Next Stop: Launch Pad
20 Jul 2004
(Source: Johns Hopkins University Applied Physics Laboratory)
MESSENGER Mission News
July 20, 2004
Next Stop: The Launch Pad
The MESSENGER spacecraft is now firmly attached to the third stage of its Delta II launch vehicle. In this week's Webcam image, the spacecraft is being carefully lowered onto the Delta's third stage, in anticipation of the launch period that opens at 2:16 a.m. (EDT) on August 2. MESSENGER is attached to the rocket with a two-piece clamp band (also known as a Marmon clamp) and will detach when the spacecraft is launched and on the way to its first planetary flyby.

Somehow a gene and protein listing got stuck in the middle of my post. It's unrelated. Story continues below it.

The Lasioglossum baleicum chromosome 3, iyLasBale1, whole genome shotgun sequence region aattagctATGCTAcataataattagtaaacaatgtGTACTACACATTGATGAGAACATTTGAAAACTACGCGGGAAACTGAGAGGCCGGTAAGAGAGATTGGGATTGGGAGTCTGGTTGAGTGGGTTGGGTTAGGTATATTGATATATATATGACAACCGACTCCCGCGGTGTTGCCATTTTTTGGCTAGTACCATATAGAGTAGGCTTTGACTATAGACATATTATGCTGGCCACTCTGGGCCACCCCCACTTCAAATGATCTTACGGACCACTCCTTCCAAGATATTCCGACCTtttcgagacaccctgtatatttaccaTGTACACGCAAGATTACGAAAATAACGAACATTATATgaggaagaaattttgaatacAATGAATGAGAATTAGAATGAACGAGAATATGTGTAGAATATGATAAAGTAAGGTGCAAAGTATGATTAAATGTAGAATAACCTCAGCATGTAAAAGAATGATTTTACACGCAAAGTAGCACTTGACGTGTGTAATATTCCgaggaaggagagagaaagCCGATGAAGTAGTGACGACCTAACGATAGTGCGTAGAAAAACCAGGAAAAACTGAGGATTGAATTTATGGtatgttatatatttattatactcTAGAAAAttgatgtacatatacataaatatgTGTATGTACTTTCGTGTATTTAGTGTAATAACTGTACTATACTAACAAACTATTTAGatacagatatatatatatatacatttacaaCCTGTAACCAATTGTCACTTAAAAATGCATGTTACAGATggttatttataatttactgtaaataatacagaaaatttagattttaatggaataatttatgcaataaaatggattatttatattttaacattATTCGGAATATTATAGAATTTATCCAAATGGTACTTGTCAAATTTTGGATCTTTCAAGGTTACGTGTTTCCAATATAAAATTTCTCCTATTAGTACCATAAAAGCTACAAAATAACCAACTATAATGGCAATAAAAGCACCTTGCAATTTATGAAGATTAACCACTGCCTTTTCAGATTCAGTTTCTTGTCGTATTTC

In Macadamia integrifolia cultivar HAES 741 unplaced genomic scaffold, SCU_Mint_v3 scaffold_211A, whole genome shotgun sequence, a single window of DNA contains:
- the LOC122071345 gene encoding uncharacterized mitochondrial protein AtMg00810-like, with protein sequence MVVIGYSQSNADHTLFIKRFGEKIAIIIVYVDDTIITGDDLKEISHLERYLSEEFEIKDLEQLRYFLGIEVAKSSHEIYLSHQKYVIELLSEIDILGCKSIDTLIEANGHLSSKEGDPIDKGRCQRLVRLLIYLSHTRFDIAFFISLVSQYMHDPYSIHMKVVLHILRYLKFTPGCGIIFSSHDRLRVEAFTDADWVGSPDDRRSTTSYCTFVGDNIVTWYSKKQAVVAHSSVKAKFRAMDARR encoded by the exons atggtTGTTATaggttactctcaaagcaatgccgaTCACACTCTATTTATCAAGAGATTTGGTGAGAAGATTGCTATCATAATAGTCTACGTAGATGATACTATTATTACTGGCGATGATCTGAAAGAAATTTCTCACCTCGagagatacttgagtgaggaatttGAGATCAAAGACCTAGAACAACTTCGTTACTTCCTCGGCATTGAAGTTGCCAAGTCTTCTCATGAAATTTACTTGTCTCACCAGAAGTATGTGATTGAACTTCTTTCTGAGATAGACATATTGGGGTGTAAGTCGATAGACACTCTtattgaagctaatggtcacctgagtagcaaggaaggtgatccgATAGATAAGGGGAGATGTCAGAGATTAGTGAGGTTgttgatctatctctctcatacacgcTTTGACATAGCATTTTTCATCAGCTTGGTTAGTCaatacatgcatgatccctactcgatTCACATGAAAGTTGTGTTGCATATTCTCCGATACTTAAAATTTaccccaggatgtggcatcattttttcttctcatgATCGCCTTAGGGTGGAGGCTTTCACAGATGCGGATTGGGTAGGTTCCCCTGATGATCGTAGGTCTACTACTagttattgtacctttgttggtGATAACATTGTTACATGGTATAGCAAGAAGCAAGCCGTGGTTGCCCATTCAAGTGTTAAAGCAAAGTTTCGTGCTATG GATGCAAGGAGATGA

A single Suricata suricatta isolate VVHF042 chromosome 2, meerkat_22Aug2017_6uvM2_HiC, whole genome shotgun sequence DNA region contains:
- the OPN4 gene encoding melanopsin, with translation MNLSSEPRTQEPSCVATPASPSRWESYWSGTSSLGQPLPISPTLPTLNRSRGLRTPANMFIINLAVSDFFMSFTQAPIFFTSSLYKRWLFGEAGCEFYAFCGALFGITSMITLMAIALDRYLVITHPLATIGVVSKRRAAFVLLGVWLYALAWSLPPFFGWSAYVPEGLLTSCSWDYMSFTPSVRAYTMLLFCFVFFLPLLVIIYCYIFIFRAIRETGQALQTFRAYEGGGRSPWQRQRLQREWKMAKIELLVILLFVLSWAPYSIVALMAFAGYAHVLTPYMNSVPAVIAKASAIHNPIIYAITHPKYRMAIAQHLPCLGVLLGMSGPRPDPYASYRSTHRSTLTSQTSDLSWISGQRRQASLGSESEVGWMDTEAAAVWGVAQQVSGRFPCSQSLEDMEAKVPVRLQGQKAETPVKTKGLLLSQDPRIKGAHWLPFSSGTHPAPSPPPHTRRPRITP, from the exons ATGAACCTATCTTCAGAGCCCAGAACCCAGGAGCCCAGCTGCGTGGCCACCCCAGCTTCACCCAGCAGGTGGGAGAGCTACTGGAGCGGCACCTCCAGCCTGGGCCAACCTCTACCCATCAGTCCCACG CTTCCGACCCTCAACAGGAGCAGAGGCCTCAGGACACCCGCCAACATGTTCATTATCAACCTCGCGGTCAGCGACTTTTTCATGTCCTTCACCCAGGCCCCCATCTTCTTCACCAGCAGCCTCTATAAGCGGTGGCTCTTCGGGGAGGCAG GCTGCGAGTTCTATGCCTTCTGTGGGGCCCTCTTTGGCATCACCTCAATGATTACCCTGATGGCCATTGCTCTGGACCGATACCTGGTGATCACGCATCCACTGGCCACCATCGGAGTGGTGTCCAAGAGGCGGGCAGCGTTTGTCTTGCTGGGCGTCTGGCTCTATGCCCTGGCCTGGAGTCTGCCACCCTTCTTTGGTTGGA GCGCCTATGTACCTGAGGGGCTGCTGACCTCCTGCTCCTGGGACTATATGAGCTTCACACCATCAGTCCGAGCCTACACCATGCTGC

The Delta II 7925-H (heavy lift) model is the largest allowed for NASA Discovery-class missions. It features a liquid-fueled first stage with nine strap-on solid boosters, a second-stage liquid- fueled engine and a third-stage solid-fuel rocket. With a propellant made mainly of ammonium perchlorate, the third stage provides the final boost (nearly 15,000 pounds of thrust) that sends MESSENGER into its heliocentric (Sun-centered) orbit - and on track to return to Earth for a flyby next summer. After the rocket's fuel is spent, a pyrotechnic "bolt cutter" drives a blade through the 5/16-inch diameter bolts that secure the clamp band, releasing the spacecraft.
The next major activity is the encapsulation of the spacecraft and third stage in a "can" for the 22-mile trip to the launch site on a wheeled transporter. Because the transporter must make the journey at only 5 miles per hour, the trip will be done at night when roads can be closed. When the transporter arrives at the launch pad, the can will be hoisted to the top and the third stage and spacecraft assembly will be attached to the Delta II rocket.